IBD Curriculum Topic 7.3-7.4
IBD Curriculum Topic 9.4
80% of patients with Crohn’s disease require abdominal and/or perineal surgery at some stage, with reoperation rates between 30% and 50% after a further 10 years.
- The decision to proceed to surgery requires liaison between physician, surgeon and patient, and is mainly indicated by predominantly fibro-stenotic (rather than inflammatory) disease.
- Pre-operative preparation includes smoking cessation; nutritional support if >10% weight loss has occurred in preceding 3 months; and drainage of sepsis. Pre-operative imaging is required if the extent and severity of disease is unknown, using standard diagnostic modalities. Stoma / IBD nurse review is encouraged.
- The effects of therapy are detailed elsewhere (anti-TNF, thiopurines, methotrexate, corticosteroids), as is post-operative care.
Surgical resection is limited to areas of visible macroscopic disease, to reduce the chance of iatrogenic short bowel syndrome; therefore sometimes Crohn’s disease affected bowel is left in situ.
Jejunal and ileal disease
- Strictureplasty is a safe alternative to resection for patients with jejunal, or ileal, fibrotic disease. Conventional stricturoplasty is indicated for < 10cm disease.
- Longer segments of disease can be resected, or treated by non-conventional stricturoplasy to conserve bowel length.
Strictureplasty is a safe alternative to resection in jejuno-ileal Crohn’s disease, including ileocolonic recurrence, with similar short-term and long-term results. Conventional strictureplasty is advised when the length of the stricture is <10 cm. However, in extensive disease with long strictured bowel segments where resection would compromise the effective small bowel length, non-conventional stricturoplasties may be attempted [EL3]
- Obstructive, non-inflamed or medically refractory localised ileo-caecal disease should be treated by surgery.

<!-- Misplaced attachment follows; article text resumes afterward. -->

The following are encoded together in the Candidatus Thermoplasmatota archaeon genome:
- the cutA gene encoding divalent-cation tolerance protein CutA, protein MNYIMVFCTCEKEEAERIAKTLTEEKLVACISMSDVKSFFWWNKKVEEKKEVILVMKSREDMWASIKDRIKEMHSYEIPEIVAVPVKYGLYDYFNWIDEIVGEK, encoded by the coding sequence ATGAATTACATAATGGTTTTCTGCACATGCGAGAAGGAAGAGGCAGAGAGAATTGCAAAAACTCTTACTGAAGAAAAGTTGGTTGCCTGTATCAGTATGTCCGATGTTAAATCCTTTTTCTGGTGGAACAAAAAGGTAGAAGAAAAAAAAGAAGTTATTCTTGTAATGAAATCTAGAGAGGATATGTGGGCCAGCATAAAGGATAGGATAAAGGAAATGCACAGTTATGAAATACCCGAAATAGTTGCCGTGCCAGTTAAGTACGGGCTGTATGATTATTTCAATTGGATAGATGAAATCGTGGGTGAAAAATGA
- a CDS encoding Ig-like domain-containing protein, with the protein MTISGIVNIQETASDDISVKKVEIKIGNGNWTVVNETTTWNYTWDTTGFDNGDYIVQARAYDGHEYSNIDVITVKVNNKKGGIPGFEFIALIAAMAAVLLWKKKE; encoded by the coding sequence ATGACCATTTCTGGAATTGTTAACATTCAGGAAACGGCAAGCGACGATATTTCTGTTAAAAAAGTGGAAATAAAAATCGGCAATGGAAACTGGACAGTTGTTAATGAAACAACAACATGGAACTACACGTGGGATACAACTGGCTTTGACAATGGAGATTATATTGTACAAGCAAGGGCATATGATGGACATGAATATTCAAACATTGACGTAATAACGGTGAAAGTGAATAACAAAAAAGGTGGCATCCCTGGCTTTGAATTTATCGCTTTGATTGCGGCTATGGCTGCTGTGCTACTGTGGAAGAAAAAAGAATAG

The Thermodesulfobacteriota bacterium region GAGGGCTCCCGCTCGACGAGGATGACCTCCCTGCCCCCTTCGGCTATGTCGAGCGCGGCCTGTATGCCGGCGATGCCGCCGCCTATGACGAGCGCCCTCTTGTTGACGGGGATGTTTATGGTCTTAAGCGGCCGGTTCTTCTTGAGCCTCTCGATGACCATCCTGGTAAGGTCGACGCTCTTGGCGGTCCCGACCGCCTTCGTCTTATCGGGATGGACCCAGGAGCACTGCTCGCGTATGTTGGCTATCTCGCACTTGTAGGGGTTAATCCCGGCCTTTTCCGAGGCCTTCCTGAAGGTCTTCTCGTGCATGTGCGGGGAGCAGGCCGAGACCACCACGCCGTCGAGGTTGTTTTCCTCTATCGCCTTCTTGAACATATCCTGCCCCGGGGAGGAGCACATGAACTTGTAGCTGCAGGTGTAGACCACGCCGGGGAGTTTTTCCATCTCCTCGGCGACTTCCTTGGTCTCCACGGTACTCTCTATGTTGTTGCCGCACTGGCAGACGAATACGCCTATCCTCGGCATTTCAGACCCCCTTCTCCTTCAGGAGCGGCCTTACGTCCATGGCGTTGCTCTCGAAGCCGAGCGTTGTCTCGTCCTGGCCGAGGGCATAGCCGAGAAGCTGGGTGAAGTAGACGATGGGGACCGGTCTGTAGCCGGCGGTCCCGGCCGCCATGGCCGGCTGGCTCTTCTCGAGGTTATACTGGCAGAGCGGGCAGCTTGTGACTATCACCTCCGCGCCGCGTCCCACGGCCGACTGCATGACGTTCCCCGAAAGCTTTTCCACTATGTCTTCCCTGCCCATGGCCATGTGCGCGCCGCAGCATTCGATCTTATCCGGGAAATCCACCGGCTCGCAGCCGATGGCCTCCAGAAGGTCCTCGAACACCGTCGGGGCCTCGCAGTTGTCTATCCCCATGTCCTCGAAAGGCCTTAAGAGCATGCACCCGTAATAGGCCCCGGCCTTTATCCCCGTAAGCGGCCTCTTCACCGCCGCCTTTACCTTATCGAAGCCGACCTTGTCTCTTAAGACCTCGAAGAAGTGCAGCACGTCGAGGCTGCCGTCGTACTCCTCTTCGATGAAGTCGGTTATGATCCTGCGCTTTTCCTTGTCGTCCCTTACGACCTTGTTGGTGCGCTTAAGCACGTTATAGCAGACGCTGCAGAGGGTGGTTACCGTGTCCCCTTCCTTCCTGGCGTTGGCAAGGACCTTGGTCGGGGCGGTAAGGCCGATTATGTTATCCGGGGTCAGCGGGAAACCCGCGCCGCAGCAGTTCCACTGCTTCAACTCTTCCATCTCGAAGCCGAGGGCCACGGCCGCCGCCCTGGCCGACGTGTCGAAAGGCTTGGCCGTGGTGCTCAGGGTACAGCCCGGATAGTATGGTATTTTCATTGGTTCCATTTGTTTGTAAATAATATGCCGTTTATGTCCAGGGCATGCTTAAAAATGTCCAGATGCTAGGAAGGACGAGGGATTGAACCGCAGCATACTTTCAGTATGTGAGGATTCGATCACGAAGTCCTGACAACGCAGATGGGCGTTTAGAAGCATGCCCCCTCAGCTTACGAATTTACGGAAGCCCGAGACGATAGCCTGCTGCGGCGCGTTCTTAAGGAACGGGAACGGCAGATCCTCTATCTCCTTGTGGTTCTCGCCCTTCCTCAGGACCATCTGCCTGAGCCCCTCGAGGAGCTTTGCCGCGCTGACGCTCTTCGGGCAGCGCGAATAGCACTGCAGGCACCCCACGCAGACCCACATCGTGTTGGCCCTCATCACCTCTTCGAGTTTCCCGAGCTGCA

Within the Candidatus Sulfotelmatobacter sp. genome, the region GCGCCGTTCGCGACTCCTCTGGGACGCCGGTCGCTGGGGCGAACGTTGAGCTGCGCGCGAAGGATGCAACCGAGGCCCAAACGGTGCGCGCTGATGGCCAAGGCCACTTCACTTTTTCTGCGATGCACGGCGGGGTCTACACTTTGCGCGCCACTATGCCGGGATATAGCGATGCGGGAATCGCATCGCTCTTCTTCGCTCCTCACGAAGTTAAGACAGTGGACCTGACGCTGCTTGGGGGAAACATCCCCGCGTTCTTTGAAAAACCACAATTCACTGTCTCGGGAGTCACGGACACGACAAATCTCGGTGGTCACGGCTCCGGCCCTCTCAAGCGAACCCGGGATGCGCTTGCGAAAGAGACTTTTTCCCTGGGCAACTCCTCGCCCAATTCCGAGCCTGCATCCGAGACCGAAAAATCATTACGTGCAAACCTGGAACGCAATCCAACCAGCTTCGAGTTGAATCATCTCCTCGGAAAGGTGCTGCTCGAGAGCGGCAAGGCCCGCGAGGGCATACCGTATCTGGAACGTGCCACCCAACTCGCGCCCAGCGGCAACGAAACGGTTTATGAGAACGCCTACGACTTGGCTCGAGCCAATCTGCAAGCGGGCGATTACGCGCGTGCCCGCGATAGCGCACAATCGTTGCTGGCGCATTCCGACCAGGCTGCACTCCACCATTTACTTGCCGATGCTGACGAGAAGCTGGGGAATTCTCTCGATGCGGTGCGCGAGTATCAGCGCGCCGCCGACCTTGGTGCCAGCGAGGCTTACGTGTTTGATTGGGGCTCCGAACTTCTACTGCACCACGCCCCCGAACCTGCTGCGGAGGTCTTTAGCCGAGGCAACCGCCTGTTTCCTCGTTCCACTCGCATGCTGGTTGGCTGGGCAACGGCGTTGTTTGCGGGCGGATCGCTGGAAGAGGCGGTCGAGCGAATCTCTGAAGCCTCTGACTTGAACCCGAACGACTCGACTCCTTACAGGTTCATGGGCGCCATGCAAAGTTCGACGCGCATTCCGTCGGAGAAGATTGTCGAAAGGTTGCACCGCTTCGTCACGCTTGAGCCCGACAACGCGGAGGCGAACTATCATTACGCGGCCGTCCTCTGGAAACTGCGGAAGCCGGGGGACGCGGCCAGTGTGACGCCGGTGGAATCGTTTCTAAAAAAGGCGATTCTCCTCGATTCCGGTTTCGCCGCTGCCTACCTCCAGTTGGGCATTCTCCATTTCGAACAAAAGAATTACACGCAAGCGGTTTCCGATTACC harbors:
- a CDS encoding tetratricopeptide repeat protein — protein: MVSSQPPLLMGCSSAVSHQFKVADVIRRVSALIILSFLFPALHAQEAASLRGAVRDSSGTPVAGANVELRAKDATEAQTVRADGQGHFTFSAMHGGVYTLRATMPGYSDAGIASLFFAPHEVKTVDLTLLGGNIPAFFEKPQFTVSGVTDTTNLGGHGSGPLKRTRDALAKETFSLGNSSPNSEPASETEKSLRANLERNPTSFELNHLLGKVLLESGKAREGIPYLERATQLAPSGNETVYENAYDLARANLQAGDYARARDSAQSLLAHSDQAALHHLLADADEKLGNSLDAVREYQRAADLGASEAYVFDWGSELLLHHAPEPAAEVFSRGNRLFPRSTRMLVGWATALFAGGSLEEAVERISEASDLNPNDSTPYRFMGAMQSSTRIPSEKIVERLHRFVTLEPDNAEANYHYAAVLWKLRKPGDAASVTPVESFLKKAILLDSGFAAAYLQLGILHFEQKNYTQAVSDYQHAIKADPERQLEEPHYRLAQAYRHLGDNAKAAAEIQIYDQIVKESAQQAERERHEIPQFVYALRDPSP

Surgery is the preferred option in patients with localised ileocaecal Crohn’s disease with obstructive symptoms, but no significant evidence of active inflammation [EL4]
- Right hemi-colectomy to resect medically refractory, active Ileo-caecal disease often results in prolonged remission (50% of patients will never require another operation); as such surgery can be considered at an earlier stage in limited ileo-caecal disease.
- Ileocolonic surgery should be laparoscopic if possible; there is insufficient evidence to guide type of surgery in more complex or recurrent resections.
A laparoscopic approach is to be preferred for ileocolic resections in Crohn’s disease [EL 2] where appropriate expertise is available. In more complex cases or recurrent resection, there is insufficient evidence to recommended laparoscopic surgery as the technique of first choice [EL3]
- Following resection, a wide lumen, stapled side-to-side (functional end-to-end) anastomosis is the preferred technique, with less complications than an end-to-end anastomosis.
Wide lumen stapled ileocolic side-to-side (functional end-to-end) anastomosis is the preferred technique [EL1]
- Anastomotic stenosis in those with previous ileo-caecal resection often responds to endoscopic dilation, rather than requiring reoperation.
- Segmental resection should be performed if <1/3 colon affected, otherwise subtotal colectomy or proctocolectomy is required. Two segmental resections can be performed, depending on disease extent.
If surgery is necessary for localised colonic disease (less than a third of the colon involved) then resection of the affected part only is preferable [EL3]. Two segmental resections can be considered for a patient with an established indication for surgery when macroscopic disease affects two separate segments of the colon [EL3]. Strictureplasty in the colon is not recommended [EL3]
- A sub-total colectomy is often performed for life-threatening disease (sepsis and/or severe malnutrition is a contra-indication to primary anastomosis).
- Colonic stricturoplasty and ileopouch-anal anastomosis are not recommended.
Endoscopic dilatation is a preferred technique for the management of symptomatic and short anastomotic strictures It should only be attempted in institutions with surgical back-up [EL3]
Surgery always required for complex fistula, including:
- Abscess drainage
- Seton placement
- Diverting stoma
- Fistulectomy or fistulotomy is only indicated for simple fistulas